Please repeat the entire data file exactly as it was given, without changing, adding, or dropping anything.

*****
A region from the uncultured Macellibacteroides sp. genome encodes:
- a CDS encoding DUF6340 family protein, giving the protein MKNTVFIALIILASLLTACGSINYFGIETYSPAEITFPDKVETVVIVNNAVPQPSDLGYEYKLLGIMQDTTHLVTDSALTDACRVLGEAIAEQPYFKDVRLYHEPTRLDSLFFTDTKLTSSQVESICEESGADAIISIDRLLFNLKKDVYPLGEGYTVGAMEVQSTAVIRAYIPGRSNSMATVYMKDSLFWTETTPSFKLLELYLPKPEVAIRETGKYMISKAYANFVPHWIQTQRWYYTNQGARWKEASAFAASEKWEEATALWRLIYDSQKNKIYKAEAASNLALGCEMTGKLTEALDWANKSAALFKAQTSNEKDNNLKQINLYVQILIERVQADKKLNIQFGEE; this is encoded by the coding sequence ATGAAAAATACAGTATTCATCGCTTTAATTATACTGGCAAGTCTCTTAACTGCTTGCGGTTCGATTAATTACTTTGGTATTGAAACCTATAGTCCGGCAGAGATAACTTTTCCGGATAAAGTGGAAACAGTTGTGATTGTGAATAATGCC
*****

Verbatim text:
A region from the uncultured Macellibacteroides sp. genome encodes:
- a CDS encoding DUF6340 family protein, giving the protein MKNTVFIALIILASLLTACGSINYFGIETYSPAEITFPDKVETVVIVNNAVPQPSDLGYEYKLLGIMQDTTHLVTDSALTDACRVLGEAIAEQPYFKDVRLYHEPTRLDSLFFTDTKLTSSQVESICEESGADAIISIDRLLFNLKKDVYPLGEGYTVGAMEVQSTAVIRAYIPGRSNSMATVYMKDSLFWTETTPSFKLLELYLPKPEVAIRETGKYMISKAYANFVPHWIQTQRWYYTNQGARWKEASAFAASEKWEEATALWRLIYDSQKNKIYKAEAASNLALGCEMTGKLTEALDWANKSAALFKAQTSNEKDNNLKQINLYVQILIERVQADKKLNIQFGEE; this is encoded by the coding sequence ATGAAAAATACAGTATTCATCGCTTTAATTATACTGGCAAGTCTCTTAACTGCTTGCGGTTCGATTAATTACTTTGGTATTGAAACCTATAGTCCGGCAGAGATAACTTTTCCGGATAAAGTGGAAACAGTTGTGATTGTGAATAATGCC